Trade Cases

Trump: NAFTA's a Bad Joke!

Written by Sandy Williams

President Trump continued to complicate NAFTA negotiations with a tweet Thursday morning calling NAFTA “a bad joke.” In two tweets defending his stance on building a wall between the U.S. and Mexico, Trump referred to Mexico’s “ridiculous $71 billion trade surplus with the U.S.”



Last week, Trump told the Wall Street Journal that he was “flexible” on his threat to withdraw from NAFTA. Recent discussions between the President and Senators seemed to provide reassurance that NAFTA would not be terminated, but now Trump appears to have renewed his attack on the agreement.

In an interview with Reuters on Wednesday, Trump said, “A lot of people are going to be unhappy if I terminate NAFTA. A lot of people don’t realize how good it would be to terminate NAFTA because the way you’re going to make the best deal is to terminate NAFTA. But people would like to see me not do that.”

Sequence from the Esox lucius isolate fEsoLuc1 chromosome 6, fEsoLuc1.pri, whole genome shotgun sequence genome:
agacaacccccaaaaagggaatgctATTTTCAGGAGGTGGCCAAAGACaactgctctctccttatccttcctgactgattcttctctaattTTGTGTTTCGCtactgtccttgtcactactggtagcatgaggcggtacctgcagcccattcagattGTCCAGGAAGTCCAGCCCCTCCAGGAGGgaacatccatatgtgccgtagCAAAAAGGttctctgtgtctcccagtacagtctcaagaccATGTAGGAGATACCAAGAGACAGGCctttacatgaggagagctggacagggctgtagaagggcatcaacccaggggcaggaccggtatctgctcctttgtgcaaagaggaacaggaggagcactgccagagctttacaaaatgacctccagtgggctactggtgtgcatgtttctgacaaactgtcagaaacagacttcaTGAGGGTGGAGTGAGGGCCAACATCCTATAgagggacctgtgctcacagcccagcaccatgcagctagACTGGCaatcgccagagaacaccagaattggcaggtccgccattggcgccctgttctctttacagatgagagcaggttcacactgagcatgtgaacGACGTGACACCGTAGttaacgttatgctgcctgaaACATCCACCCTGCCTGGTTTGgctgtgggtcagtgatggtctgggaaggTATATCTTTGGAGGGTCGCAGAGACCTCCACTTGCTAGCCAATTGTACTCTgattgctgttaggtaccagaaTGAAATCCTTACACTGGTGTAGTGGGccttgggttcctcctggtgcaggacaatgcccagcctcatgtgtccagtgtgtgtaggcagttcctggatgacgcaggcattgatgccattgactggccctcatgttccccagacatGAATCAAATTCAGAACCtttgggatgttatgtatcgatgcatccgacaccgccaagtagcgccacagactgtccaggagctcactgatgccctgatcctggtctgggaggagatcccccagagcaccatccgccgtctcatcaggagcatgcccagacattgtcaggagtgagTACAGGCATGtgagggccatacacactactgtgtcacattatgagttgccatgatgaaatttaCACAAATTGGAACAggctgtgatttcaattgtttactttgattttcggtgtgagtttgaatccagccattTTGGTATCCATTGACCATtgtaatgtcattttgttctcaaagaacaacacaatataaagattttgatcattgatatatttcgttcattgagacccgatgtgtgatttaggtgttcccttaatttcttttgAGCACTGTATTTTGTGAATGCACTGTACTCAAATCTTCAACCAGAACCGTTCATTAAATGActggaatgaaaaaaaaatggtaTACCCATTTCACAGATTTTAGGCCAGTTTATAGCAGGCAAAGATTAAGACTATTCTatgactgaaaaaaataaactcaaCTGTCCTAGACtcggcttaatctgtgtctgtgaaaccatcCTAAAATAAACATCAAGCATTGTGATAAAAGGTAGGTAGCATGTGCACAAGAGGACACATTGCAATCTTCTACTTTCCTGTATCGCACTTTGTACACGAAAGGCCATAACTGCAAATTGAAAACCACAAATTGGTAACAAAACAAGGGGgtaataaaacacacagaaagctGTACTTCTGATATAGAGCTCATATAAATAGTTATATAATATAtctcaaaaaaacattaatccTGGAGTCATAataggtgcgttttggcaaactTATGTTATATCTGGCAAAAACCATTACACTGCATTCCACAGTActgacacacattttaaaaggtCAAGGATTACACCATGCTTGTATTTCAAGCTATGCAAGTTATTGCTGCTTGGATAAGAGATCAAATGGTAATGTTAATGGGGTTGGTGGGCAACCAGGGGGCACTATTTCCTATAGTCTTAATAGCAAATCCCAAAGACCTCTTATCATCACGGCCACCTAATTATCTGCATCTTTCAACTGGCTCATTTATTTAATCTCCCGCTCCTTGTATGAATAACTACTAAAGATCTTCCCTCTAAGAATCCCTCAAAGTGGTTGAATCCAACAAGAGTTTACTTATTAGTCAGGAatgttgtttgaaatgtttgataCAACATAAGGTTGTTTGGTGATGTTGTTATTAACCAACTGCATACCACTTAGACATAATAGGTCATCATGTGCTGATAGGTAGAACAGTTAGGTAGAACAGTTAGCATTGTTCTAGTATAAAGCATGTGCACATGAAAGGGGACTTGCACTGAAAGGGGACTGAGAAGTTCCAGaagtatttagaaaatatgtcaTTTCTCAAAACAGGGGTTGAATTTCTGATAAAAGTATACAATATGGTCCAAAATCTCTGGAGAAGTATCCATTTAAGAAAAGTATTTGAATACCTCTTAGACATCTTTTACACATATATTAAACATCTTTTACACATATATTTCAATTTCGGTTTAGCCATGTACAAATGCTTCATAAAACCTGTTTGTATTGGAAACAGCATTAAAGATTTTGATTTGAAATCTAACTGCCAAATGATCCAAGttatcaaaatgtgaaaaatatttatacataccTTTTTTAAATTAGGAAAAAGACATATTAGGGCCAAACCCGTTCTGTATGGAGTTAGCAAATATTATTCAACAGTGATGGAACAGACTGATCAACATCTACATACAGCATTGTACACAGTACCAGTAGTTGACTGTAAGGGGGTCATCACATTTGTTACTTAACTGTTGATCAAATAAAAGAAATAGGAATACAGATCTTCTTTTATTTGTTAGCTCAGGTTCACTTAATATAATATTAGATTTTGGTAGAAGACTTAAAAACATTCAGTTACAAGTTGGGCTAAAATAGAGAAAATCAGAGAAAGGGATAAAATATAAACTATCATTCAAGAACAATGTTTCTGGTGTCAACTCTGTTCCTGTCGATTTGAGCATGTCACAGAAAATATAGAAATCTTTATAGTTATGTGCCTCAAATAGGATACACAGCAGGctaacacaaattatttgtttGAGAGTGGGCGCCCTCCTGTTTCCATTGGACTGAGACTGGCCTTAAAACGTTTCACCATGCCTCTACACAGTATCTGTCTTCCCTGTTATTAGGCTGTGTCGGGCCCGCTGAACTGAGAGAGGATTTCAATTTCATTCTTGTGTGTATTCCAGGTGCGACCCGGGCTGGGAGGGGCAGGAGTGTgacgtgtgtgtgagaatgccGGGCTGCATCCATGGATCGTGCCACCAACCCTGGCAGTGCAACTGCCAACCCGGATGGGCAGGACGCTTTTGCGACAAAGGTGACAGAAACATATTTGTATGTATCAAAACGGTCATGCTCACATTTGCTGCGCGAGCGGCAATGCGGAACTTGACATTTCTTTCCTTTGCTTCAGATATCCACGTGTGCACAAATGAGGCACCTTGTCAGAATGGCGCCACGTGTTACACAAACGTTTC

Despite uncertainty in Canada about the survival of NAFTA, Prime Minister Justin Trudeau expressed optimism earlier this week that the agreement can be modernized to the benefit of all three NAFTA partners.

“My assessment that there is a path forward is (based on the fact) that I truly believe, I truly know, that NAFTA has been good for jobs in the United States, it’s been good for jobs in Canada, it’s been good for the Mexican economy,” said Trudeau in an interview with the Canadian Press.

“And there are ways, there is a way to move forward that will end up beneficial, more beneficial than any other path—bilaterals or termination or whatever. So I do believe there are good chances that we’re going to end up in a win-win-win for everyone.”

Mexico said it will walk away from negotiations if Trump triggers withdrawal from the agreement. It is not helping matters that the President has linked paying for his coveted wall with a new NAFTA agreement.

“They can pay for it indirectly through NAFTA,” Trump told the Wall Street Journal last week. “We make a good deal on NAFTA, and, say, ‘I’m going to take a small percentage of that money and it’s going toward the wall.’ Guess what? Mexico’s paying.”

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